Research

 

 

 

The OCD research program is dedicated to the mission of improving the lives of people with obsessive-compulsive disorder (OCD) and related disorders by conducting cutting edge research to transform how we understand and treat these disorders. For the patients of today, we examine how to combine and sequence current treatments to maximize outcome, and we explore novel treatments. For the patients of tomorrow, we collaborate with experts in neuroimaging, genetics, and basic science to examine what causes obsessions and compulsions. Below is a list of our current research opportunities.

If you are interested in participating in our research visit, https://redcap.link/bk7i8wri. To learn more about specific research studies, visit our website www.columbiapsychiatry.org/ocd.

 

Research Studies

Brain Signatures of OCD

In collaboration with OCD experts across five countries, we are using imaging methods to examine multiple brain circuits thought to underlie OCD behavior. Identifying brain signatures of OCD will provide robust new treatment targets and help pave the way to precision psychiatry where individual brain signatures can help guide treatment choices.

Brain Signatures of Unaffected Siblings of People with OCD

The Center for OCD and Related Disorders is working hard to better understand the brain circuits involved in OCD. As part of this research, we are recruiting adult siblings of people with OCD to help us learn about how the brain makes some people more likely and others less likely to develop OCD symptoms. Are you able to come to New York City for one day to help us advance this science? Everything else can be done remotely. You will be compensated for your time. Click here for more information about this study.

Precision Medicine for OCD

In a collaboration with the Institute of Genomic Medicine, the Center for OCD and Related Disorders is looking at the genes of individuals with OCD to see if we can identify genes that may have put those individuals at risk for OCD. This study seeks to identify genes that may explain why an individual developed OCD and to identify which treatments might work best for them.

If you are interested in participating in our research visit, https://redcap.link/bk7i8wri. To learn more about specific research studies, visit our website www.columbiapsychiatry.org/ocd.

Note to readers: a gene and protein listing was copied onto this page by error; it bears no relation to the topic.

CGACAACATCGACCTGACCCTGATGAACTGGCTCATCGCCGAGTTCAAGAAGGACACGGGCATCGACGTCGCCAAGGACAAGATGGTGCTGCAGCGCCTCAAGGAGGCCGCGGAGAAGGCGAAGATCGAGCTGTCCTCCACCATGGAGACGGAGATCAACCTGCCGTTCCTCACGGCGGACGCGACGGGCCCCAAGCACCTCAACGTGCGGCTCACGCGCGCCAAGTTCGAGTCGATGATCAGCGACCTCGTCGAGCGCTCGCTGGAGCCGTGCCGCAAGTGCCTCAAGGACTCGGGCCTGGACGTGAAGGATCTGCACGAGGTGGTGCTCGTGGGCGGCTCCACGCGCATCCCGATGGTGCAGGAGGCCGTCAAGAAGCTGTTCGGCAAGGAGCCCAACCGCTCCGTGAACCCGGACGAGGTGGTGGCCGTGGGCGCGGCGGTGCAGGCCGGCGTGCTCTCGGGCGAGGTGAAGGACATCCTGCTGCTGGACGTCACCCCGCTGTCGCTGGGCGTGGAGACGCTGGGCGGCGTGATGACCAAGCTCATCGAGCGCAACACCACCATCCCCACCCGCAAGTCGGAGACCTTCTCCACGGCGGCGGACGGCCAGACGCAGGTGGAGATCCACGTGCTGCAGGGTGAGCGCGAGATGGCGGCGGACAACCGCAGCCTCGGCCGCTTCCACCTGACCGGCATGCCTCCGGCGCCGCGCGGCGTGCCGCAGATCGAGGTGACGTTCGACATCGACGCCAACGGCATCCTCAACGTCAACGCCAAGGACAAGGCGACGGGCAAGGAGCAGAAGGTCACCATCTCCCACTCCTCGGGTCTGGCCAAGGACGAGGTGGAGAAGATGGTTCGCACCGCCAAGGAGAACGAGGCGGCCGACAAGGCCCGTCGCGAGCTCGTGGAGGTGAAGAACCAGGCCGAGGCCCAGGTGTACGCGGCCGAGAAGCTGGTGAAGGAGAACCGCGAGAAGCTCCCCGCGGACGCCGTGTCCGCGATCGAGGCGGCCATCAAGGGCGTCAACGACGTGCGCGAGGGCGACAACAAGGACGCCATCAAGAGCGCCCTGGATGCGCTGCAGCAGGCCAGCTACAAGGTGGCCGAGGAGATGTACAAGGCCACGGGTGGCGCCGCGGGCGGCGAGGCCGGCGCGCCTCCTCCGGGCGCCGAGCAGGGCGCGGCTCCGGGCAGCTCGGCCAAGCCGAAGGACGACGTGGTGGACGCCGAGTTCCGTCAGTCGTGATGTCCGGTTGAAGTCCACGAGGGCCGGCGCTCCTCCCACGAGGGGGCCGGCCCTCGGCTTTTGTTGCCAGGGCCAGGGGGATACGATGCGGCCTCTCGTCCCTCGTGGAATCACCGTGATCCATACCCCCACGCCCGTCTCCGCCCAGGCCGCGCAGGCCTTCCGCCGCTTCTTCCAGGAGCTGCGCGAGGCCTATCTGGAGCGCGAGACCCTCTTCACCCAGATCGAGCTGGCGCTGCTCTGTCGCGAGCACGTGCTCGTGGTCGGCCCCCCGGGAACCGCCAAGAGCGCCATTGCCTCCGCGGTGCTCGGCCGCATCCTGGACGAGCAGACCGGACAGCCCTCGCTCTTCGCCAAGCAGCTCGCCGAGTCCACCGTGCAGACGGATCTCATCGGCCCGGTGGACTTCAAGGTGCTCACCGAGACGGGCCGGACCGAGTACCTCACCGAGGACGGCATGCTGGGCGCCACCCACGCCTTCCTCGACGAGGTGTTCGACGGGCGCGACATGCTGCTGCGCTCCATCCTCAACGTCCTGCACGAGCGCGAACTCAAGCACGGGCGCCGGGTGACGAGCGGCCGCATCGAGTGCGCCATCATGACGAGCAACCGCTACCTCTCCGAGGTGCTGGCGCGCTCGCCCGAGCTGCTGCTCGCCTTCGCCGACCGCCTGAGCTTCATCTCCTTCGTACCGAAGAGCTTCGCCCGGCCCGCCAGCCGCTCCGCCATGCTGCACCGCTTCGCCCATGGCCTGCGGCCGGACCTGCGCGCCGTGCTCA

Improving Quality of Care for Obsessive-Compulsive Disorder: Research Studies

  Defining and Addressing Gaps in Care for Obsessive-Compulsive Disorder in the United States

This study reviewed the literature to identify and address gaps in OCD diagnosis and treatment among U.S. adults. Lack of clinician and patient knowledge about OCD often contributes to its underdetection, whereas limited use of exposure and response prevention and suboptimal prescribing contributes to its undertreatment. Digital technologies may offer ways of increasing OCD detection and delivery of evidence-based treatment.

  Integrating Videoconferencing into Treatment for Obsessive-Compulsive Disorder: Practical Strategies with Case Examples

This study examines ways of integrating videoconferencing into treatment for OCD, which could increase access to evidence-based treatment for many individuals. Videoconferencing can enable remote exposure and response prevention, psychopharmacology, or support groups for OCD as well as clinical training and supervision.

Treatment of Obsessive Compulsive Disorder in a Nationwide Survey of Office Based Practice: 

This study examined what treatments adults with OCD receive during treatment visits to U.S. office based physicians. Among the 316 visits examined, most were treated with psychotropic medications (84%), most commonly Serotonin Reuptake Inhibitors (69%) and less commonly psychotherapy (39%).

Patient Preferences and Acceptability of Novel Treatment for Obsessive Compulsive Disorder: 

This study examine preferences for and acceptability of treatments for OCD. Among 216 adults with moderate OCD symptoms, preferences for exposure and response prevention and medications were similar (55% and 45% respectively). Participants preferred the addition of exposure and response prevention over additional medications if they were still experiencing symptoms on medication for OCD.

Acceptability, Feasibility, and Effectiveness of Internet-Based Cognitive-Behavioral Therapy for Obsessive-Compulsive Disorder in New York: 

This study examined if an Internet Based Treatment (based on exposure and response prevention) program for OCD is acceptable, feasible and effective. In 40 adults with moderate to severe OCD, we found that the treatment program was effective in reducing OCD symptoms and symptoms of depression and improving quality of life. Participants found the program acceptable and it was feasible to implement.

Statewide Workforce Development Program to Improve Care for Individuals With Obsessive-Compulsive Disorder: 

This article will describe how we conducted a systematic assessment of clinician's perspectives and of those with lived experience with obsessive-compulsive disorder (OCD) to improve the quality of care for OCD. We describe how this information was used to develop Improving Providers’ Assessment, Care Delivery, and Treatment of OCD (IMPACT-OCD), a training program to train mental health providers and provide resources to individuals with OCD and their families in New York State.